Saturday, December 3, 2011

Joshua Tree National Park

Today was our friend Jim D's birthday, so we took a road trip to celebrate.  Really the ideal behind the whole trip was for Jim and Jerry to get their “Senior Pass” cards, which entitles them to free entry to all National and State Parks, Federal Gov’t and BLM sites, plus 50% discount on camping fees. 

A little history: Minerva Hoyt persuaded President Franklin D. Roosevelt to proclaim Joshua Tree National Monument in 1936. In 1994, as part of the California Desert Protection Act, Congress renamed the area Joshua Tree National Park. Due to Hoyt and others efforts, this park protects 794,000 acres – nearly three-quarters of it designated wilderness – where the Mojave and Colorado deserts converge.
Dust storm in Cali, who would have thought?

Senior Pass = FREE
 Aging gracefully, who would ever guess these handsome young men are old enough to get “Senior Pass”?  I guess aging has its benefits!!              

Pinto Basin Mountain - Colorado Mountains 

Joshua Trees - Mojave Mountains
Joshua Trees grow in higher elevation, so you have to get into the Mojave Mountains before seeing them in the park.
Skull Rock

Who Piled Up All Those Rocks?
The roads and trails lead you through a jumble of stacked boulders where you can use your imagination to see unlikely shapes.  The rock piles began underground eons ago as a result of volcanic activity.  Magma – in this case a molten form of the rock called monzogranite – rose from deep within the Earth.  As it rose, it intruded the overlying rock, the Pinto gneiss formation.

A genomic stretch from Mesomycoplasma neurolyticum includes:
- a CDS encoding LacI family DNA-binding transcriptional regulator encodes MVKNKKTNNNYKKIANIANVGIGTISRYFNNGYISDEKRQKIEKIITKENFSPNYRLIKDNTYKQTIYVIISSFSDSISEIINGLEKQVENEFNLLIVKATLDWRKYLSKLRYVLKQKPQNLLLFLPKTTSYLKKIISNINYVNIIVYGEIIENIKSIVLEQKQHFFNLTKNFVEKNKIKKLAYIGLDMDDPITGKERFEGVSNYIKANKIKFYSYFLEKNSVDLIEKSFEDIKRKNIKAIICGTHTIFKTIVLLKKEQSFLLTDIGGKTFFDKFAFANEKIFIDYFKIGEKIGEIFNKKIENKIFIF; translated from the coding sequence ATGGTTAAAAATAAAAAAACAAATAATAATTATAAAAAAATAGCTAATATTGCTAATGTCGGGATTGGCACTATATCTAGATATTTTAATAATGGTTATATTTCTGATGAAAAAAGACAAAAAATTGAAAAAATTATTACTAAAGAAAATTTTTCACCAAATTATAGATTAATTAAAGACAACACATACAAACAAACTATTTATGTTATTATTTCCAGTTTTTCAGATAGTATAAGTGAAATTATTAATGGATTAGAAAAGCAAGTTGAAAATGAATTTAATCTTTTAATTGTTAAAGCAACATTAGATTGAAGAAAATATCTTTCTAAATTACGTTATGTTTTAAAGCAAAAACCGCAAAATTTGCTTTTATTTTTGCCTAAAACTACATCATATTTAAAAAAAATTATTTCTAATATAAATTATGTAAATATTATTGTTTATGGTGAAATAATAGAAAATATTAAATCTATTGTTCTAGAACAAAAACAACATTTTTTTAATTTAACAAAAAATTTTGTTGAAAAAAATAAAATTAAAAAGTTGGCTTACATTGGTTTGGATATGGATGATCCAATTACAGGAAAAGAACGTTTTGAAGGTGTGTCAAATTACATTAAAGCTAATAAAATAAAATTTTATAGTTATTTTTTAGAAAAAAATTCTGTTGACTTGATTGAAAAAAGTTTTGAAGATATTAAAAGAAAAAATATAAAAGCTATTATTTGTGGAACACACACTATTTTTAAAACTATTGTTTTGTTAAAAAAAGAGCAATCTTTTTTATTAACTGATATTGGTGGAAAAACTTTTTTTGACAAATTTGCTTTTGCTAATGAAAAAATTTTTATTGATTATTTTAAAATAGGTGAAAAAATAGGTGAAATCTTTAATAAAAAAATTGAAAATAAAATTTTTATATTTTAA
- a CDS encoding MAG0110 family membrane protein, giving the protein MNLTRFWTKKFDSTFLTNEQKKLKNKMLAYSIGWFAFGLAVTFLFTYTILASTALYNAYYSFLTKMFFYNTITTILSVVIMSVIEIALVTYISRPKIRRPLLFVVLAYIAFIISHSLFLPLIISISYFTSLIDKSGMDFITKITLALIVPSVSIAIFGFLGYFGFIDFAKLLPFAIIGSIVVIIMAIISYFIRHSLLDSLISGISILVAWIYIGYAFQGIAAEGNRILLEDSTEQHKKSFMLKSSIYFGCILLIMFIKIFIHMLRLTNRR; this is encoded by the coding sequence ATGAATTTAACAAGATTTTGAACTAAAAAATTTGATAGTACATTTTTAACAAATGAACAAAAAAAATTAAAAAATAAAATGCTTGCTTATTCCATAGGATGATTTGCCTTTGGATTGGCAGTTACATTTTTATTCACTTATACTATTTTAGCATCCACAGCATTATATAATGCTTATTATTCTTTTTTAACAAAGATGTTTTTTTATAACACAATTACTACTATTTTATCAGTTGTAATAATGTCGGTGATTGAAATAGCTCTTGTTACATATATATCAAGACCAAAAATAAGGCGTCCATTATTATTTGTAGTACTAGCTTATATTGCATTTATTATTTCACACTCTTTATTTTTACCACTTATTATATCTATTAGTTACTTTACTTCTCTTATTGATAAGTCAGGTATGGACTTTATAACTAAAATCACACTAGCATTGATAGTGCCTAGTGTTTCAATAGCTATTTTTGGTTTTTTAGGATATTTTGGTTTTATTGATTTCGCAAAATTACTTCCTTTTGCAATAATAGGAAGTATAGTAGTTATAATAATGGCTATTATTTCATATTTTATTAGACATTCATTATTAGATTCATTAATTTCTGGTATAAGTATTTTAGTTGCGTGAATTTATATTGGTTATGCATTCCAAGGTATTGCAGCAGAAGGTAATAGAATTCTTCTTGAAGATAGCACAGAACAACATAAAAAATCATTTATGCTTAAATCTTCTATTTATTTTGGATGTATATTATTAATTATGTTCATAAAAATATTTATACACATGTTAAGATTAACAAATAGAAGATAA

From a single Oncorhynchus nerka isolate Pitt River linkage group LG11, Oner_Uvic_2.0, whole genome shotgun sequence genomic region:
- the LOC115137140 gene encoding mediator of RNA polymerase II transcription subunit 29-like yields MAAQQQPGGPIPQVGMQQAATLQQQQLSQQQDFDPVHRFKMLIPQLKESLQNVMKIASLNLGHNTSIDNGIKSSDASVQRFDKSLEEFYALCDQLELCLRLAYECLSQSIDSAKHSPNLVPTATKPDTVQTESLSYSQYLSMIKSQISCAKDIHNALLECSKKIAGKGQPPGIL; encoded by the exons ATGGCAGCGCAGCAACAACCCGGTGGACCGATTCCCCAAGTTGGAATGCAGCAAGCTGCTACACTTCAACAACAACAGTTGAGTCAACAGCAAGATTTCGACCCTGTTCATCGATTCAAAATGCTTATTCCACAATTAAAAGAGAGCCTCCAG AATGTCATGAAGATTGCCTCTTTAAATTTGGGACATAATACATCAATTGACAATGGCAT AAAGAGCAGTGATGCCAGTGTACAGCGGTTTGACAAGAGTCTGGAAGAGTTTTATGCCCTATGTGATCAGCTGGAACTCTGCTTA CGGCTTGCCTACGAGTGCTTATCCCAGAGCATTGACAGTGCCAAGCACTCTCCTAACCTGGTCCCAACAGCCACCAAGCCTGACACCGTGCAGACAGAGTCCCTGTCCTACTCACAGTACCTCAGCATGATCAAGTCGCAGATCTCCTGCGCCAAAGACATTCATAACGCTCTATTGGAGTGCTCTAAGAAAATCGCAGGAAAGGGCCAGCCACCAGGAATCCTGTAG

As the granite cooled and crystallized underground, cracks (joints) formed horizontally and vertically.  The granite continued to uplift, where it came in contact with groundwater.  Chemical weathering caused by groundwater worked on the angular granite blocks, widening cracks and rounding edges.  Eventually the surface soil eroded, leaving heaps of monzogranite scattered across the land like careless piles of toy blocks.

Snow on top of Quail Mountain - Mojave

This is just the top surface of what Joshua Tree NP has to offer, hopefully our next visit we will be able to get off the black top and do some hiking.  Today was not the day as the temps ranged from 34-50 degrees and the winds were strong

The road goes on forever, but the breath taking views never end.  On the left side of road is the Sheep Hole Mountains and the right side is Coxcomb Mountains – Cali Hwy 62 heading toward Parker, AZ.

Another great adventure; hope you add Joshua Tree National Park to your travel list.             

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